Wyoming fire chief angry volunteer charged after snowy 402 crash

Moments after the crash on the 402. The transport can be seen still jammed against the rescue truck.

Wyoming’s fire chief is angry the OPP have charged one of his volunteers with careless driving after a 402 pileup last winter.

And he says it could affect how and if volunteers respond to accidents on the provincial highway.

On March 25, five firefighters who went to an accident on the 402 near Camlachie Road were injured. Two of the trucks were driving side-by-side to slow traffic. They hit a whiteout and became part of a chain reaction accident which included eight transports, and a dozen cars and trucks.

Now the OPP has charged Volunteer firefighter Neil Bain, who was driving the rescue truck, with careless driving.

“I don’t see that we were careless,” Mike Vasey told The Independent. “It’s not like we ran a stop sign or a red light…or hit a parked car. As far as we can figure, we’re doing about 40 k (kilometres per hour). It was so bad they couldn’t see anything.”

“Yes…they were there…just like they were with the 39 car pileup the month before,” says Vasey. Two people died in that accident and to date, Vasey says no charges have been laid. “The outcome of that was road conditions…I don’t know where you can claim the fault here. The fault lies with the guy who stopped at the beginning.”

After the accident, municipal leaders suggested the company contracted to clean the highway may not have taken special care with the concrete portion of the roadway. The Ministry of Transportation at the time said the crews were behind the fire trucks at the time of the accident.

Recently, Mayor Lonny Napper has met with Ministry of Transportation officials to raise the issue again. Vasey questions the timing of the charges.

“I find it very coincidental that there was a 39 car pile up with two people dead and not one charge laid.

“One month later, we get involved in an accident, the mayor sends a letter to the province complaining it’s their fault and all of the sudden we have a guy charged,” he says.

“The same night an OPP got hit on the other side of the overpass; I’d be curious to know if the driver got charged.”

Vasey is also concerned about the legal implications of the charge as well. “If Neil is found guilty, it goes against his personal insurance, his personal licence,” says Vasey adding truck drivers may not want to get behind the wheel of a fire truck if there is a chance it could jeopardize their career.  “If I’m a truck driver at home I can’t afford to do it (get behind the wheel of a fire truck) because I won’t be able to make a living.”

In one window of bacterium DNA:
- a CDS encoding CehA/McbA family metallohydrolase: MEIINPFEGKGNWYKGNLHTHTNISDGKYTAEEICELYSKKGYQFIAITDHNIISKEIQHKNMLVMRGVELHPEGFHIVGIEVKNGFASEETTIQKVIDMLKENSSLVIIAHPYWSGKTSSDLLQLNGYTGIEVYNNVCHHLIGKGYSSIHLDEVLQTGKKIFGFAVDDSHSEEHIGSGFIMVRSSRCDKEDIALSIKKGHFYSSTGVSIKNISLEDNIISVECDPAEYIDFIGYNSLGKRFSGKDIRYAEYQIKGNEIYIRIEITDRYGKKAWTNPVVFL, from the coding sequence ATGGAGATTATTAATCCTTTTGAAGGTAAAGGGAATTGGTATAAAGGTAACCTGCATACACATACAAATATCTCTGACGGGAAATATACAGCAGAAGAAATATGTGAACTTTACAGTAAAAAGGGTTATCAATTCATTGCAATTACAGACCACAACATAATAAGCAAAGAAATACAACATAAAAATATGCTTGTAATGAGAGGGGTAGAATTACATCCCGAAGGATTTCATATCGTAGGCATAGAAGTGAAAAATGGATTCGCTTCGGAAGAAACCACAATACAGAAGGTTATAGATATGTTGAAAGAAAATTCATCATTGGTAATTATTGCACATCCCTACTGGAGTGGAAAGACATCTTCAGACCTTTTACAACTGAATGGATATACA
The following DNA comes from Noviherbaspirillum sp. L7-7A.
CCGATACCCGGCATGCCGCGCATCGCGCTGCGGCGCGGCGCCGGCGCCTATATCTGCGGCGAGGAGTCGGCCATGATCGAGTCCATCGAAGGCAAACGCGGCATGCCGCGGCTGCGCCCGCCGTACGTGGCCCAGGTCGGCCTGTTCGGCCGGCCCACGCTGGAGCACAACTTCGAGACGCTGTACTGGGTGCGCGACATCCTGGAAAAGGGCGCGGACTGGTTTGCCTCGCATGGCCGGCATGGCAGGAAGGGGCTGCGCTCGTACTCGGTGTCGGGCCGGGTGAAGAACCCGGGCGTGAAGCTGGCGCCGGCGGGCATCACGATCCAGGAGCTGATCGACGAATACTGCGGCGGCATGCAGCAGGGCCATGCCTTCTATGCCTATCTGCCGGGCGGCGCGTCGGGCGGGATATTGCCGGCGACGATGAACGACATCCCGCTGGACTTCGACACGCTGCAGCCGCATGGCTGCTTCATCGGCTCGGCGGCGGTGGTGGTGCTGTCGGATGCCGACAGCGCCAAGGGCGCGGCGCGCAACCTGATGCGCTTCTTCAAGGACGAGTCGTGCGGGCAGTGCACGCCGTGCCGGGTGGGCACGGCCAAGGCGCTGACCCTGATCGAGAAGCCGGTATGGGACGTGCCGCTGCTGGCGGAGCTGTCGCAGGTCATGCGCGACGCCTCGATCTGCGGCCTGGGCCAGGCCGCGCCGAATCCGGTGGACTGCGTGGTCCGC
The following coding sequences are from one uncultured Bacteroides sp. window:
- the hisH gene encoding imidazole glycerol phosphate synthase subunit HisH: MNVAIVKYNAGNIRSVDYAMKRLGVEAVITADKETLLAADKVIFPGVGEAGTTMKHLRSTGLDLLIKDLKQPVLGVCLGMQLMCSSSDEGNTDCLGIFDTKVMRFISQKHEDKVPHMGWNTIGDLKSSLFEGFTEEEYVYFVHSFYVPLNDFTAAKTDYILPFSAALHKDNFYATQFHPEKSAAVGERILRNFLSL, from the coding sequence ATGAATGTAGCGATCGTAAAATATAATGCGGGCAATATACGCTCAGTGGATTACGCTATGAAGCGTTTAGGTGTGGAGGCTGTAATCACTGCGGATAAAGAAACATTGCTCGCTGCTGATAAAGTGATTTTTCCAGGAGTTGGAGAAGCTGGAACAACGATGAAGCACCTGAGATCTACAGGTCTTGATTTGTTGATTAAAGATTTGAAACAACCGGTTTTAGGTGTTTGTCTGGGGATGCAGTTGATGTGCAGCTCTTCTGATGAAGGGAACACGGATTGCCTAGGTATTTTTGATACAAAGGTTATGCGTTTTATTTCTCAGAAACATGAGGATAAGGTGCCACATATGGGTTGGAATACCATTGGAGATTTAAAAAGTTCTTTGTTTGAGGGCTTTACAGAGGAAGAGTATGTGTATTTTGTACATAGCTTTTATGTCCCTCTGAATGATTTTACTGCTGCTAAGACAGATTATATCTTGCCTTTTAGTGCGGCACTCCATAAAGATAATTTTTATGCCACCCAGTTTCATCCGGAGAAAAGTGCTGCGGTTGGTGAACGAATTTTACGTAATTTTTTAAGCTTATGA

He’s worried about the chilling effect it could have on people volunteering to be firefighters. “If you’re driving a fire truck you can’t refuse to go…it’s like joining the army and refusing to go to work because I’ll get killed.

“You’re expected to go when it’s bad.”

“If the snowball keeps rolling, the fire trucks are going to stop at the overpass and wait until the roads are closed to go on and help…and that’s going to hurt everyone.”

If the move hurts recruiting further, the only other option municipalities will have is to start paying for full-time firefighters. “Then a $200,000 or $300,000 fire department is going to start turning into $3 million pretty quick.

“It’s a slippery road to go down.”

Vasey is also concerned about the possibility of lawsuits should the courts find Bain guilty of careless driving. “They’ll see big trucks full of money coming down the road.”

The chief adds he wouldn’t be surprised if the charges sparked a conversation among volunteer departments up and down the 400 highways, if it is worth their while to respond to accidents on the highway.

Plympton-Wyoming had that discussion last winter before the accident but decided since the calls were not costing them money (they’re reimbursed by the province for the calls) they would continue to service the area.

“They have every right to say no; then who is going to do it?

“If Wyoming says it won’t do it and Warwick won’t that leaves Strathroy and Sarnia,” says Vasey.

While all the legal ramifications work themselves out, Bain waits for his Sept. 25 court date. He has yet to return to work. He was the most seriously hurt in the incident, breaking his wrist in the crash.